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Saturday, February 15, 2020

Thinking Of You - Andre Previn

Lost Letter
Thinking Of You
Andre Previn
His Piano and Orchestra
Arranged and Conducted by Andre Previn
Cover Photo: Leigh Weiner
Columbia CS 8395
1961

From the back cover: 

I might as well tell you at the outset that on the subject of Andre Previn, I am not an impartial observer. I have been observing I'm at close quarters for a good many years now, under all sorts of circumstances and in all kinds of roles, and from the beginning of our friendship, I have been what you call a partial observer. Unlike Will Rodgers, I have met a lot of men I didn't like – but Andre isn't one of them.

For the moment, let's forget the fact that he was born in Berlin in 1929, arrived in this country 10 years later (already an accomplished pianist), played with dance bands, graduated to soloist, developed into a wickedly talented movie composer and arranger, appears with first-line symphony orchestras, won two Academy Awards, swings in the best smoke-filled jazz spots – and, at 31, has only realized a smidgin of his colossal potential. No, let's not go through all that. You already know it by heart. It's one of the authentic musical legends of our time.

Let's talk for a moment about Andre Previn, the man, In the first place, he's a delightful conversationalist – witty, perceptive, original. You won't be surprised, if you've listened to only four bars of Previn, to know, he's a man of exquisite tastes. One small example: his growing collection of American paintings is well on the way to becoming one of the finest private holdings in the land. He's an insatiable reader. My job as a columnist requires me to read continually, but Andre has not only read every book I've read, he's read books I'll never get around to reading, plus books I never heard of, and to make it worse, he can quote long passages from most of them. Most important – and this is getting to be a quality almost unique among jazz pianists – he has humor. He can laugh at himself, and at the solemn pretensions of those who would take all the bounding, boundless joy out of jazz. He is, in short, the most eclectic of all the musicians I've met. The only reason I will now go on and call him the leader of the eclectics or, General Eclectic – is that he is as addicted to monstrous puns as I, Previn knows. Add to this the fact that he is married to an attractive, intelligent and talented girl named Dory Laugdon – she collaborated with him on When Will I Hear From You, one of the songs in this album – and you will understand why I am happy to tell you that Andre Previn is a lousy tennis player. He is not perfect.

I frist met Andre in 1950, during the Korean War, and there will be no puns at this point about "Body And Seoul" or "My Little Yalu Basket," At this time, I was in the morose habit of hanging around a tacky Market Street jazz spot called Fack's, drinking down my disappointment at not having been summoned to active duty by a grateful nation that had found me indispensable during World War II.

Well, I was standing at the bar there one night, choking on my own bitterness, when in walked this young soldier from the Presidio. I hated him on sight. Here he was, a defender, whereas I, who had been in the first wave to hit Omaha Beach in Nebraska, had been deemed too old, too soft. Also shy and nervous. Approaching the saloon's owners, George Andros, he asked diffidently: "Okay if I play the piano a little?" "Go ahead, kid," said Andros. I swung around to watch, sourly, as the soldier sat down. His hands, I noted, were short and stubby; at least he wouldn't play octaves in the manner of Carmen Cavallaro. But then he underwent a remarkable metamorphosis. The slouchy posture over the keyboard became a powerful crouch. The pudgy hands turned into steel traps. I could swear smoke came out of his ears as he suddenly pulled himself together and swooped down the keyboard with all the authority and confidence of pure talent. as a marvelous flood of notes, clear and sparkling as diamonds, swirled through the fetid air, I whisper to George: "Who's THAT?"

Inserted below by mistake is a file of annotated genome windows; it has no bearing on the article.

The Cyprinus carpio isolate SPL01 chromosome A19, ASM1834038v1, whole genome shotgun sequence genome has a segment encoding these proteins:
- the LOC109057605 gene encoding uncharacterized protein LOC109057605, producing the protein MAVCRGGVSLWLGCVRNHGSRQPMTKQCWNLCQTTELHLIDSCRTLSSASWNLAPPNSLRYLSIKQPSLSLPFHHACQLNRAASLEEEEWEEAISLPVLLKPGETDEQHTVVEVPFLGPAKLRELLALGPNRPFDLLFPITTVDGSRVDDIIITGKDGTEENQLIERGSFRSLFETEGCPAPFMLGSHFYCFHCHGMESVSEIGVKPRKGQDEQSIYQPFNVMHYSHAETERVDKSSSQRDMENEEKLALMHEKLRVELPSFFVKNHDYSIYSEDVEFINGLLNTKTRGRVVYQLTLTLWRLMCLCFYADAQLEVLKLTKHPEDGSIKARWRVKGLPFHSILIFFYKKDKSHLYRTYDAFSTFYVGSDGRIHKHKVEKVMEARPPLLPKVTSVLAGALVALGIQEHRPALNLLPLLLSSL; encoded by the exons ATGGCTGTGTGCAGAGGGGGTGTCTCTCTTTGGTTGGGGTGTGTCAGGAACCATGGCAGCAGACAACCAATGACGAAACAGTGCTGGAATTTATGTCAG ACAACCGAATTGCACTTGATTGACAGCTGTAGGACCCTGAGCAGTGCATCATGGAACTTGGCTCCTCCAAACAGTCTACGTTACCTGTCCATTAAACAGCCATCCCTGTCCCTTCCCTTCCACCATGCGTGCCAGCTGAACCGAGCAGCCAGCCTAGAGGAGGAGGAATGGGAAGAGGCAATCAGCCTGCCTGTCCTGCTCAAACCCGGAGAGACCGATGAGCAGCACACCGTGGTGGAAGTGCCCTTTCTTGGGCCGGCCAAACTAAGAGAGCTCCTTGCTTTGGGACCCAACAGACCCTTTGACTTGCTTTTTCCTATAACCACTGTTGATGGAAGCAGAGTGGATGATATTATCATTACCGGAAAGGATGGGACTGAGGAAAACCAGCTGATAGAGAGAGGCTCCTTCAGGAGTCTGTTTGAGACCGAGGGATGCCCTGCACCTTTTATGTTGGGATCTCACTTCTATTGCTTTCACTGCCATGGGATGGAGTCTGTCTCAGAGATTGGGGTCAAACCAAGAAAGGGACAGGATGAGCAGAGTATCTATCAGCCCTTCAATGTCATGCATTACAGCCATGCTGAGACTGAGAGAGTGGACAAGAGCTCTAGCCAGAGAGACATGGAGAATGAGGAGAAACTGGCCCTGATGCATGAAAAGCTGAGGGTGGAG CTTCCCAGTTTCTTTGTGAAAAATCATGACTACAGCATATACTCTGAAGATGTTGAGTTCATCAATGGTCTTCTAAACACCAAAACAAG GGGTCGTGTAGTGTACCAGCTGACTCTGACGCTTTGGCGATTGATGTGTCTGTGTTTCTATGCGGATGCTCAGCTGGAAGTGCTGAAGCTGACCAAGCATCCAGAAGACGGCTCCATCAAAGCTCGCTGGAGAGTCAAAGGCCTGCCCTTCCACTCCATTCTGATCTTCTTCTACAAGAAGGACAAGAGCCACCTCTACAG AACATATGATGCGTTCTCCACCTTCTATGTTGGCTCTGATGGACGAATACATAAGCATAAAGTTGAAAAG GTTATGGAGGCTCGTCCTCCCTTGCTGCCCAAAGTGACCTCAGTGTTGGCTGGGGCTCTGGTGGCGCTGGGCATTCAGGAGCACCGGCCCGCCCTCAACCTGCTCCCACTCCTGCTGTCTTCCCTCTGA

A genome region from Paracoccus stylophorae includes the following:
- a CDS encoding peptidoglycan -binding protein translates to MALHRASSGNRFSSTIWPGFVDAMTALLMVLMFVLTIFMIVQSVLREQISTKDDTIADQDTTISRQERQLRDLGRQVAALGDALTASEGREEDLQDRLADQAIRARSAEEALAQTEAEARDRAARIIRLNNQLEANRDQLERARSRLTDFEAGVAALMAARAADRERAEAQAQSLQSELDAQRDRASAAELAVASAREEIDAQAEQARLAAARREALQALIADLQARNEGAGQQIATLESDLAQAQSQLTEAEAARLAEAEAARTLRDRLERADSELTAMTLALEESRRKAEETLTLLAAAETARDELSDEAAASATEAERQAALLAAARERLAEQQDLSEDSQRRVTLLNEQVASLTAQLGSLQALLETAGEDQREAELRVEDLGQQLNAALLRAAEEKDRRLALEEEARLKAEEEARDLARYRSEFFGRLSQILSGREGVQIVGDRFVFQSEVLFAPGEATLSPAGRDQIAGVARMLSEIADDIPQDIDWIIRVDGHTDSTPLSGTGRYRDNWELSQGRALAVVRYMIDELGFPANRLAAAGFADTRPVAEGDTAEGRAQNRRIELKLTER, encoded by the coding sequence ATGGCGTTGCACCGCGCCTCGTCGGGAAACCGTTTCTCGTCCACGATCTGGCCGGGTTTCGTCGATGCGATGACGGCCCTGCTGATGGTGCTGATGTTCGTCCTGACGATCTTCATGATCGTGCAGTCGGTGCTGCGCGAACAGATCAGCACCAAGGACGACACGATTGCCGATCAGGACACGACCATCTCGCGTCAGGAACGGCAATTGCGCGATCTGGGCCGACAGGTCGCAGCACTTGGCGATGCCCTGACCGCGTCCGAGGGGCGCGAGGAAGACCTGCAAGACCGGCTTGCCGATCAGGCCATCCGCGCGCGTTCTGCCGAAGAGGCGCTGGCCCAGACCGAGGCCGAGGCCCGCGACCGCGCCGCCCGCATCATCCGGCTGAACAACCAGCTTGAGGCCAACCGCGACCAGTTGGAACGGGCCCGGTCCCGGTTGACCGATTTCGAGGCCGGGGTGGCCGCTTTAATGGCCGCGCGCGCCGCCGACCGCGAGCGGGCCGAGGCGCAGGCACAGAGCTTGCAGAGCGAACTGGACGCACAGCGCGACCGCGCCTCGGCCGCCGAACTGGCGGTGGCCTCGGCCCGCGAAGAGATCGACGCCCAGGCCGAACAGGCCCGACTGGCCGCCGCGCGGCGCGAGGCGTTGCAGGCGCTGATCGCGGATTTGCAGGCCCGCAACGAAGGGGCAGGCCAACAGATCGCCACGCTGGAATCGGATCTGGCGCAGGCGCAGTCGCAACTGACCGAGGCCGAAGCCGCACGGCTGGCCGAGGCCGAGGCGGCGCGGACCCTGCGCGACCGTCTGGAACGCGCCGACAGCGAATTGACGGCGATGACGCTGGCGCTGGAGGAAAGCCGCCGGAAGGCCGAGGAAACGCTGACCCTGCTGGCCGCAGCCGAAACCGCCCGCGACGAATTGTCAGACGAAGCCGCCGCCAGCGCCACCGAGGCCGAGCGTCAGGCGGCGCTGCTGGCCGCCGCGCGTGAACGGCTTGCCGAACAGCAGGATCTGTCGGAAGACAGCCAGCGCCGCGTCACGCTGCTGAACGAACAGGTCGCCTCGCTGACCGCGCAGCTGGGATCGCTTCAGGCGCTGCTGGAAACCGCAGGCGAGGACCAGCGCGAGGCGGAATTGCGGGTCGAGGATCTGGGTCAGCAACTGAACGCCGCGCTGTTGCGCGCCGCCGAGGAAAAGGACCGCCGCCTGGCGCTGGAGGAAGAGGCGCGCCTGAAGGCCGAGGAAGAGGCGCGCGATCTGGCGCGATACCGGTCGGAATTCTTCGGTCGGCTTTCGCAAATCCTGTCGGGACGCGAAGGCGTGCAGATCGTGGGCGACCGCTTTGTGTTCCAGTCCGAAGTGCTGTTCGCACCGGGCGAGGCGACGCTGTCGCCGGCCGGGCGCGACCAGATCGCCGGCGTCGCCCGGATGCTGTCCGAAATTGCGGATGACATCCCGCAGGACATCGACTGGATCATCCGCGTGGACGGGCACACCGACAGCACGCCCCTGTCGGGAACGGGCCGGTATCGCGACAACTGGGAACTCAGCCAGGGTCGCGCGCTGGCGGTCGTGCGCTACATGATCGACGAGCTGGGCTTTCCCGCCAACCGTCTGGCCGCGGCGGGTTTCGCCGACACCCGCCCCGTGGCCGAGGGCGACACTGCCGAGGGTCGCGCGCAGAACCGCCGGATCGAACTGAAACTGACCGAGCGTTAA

"Don't you know?" he answered, looking down his nose as though I had asked for a drink from Beethoven's Fifth, "That's Andre Previn. You never heard of him?"

Yes, I had heard of him, and now at last I was hearing him – the enfant incroyable who, though barely out of his teens, had already become the most hotly-discussed new pianist in a field overcrowded with formidable practitioners. To his detractors, and there were several, undoubtedly worried, he was "nothing more than a clever cocktail pianist." To his supporters, and there were many (and how they grew!), he was the most refreshing young gale to come blowing down the stale halls of jazz in years.

I think Andre, being intelligent, was aware of his critics, and he set about to prove them wrong with a vengeance. Year by year, he has expanded his style and range and repertoire until, from the standpoint of technique and imagination, he is the very definition of what cocktail piano isn't. His classical training and interest has stood him in good stead: unlike too many of his contemporaries, he knows the value of dynamics and shading. And his facility continues to be awesome. Today, there is hardly a jazz pianist around who doesn't suspect, secretly, that he has found a way to play the cracks.

To use perhaps the most overworked word in the lexicon, I think you'll like the sound of this album, the latest in the long string of Previn successes. It is the sound of quality – the sounds of Andre Previn. – Herb Caen, San Francisco Chronicle


Thinking Of You
When Will I Hear From You
I'm Gonna Sit Right Down And Write Myself A Letter
P.S. I Love You
Hello My Lover, Goodbye
Yours Sincerely
What's New
Lost Letter
I Remember You
Don't Worry "Bout Me
Do Nothin' Till You Hear From Me
Signing Off

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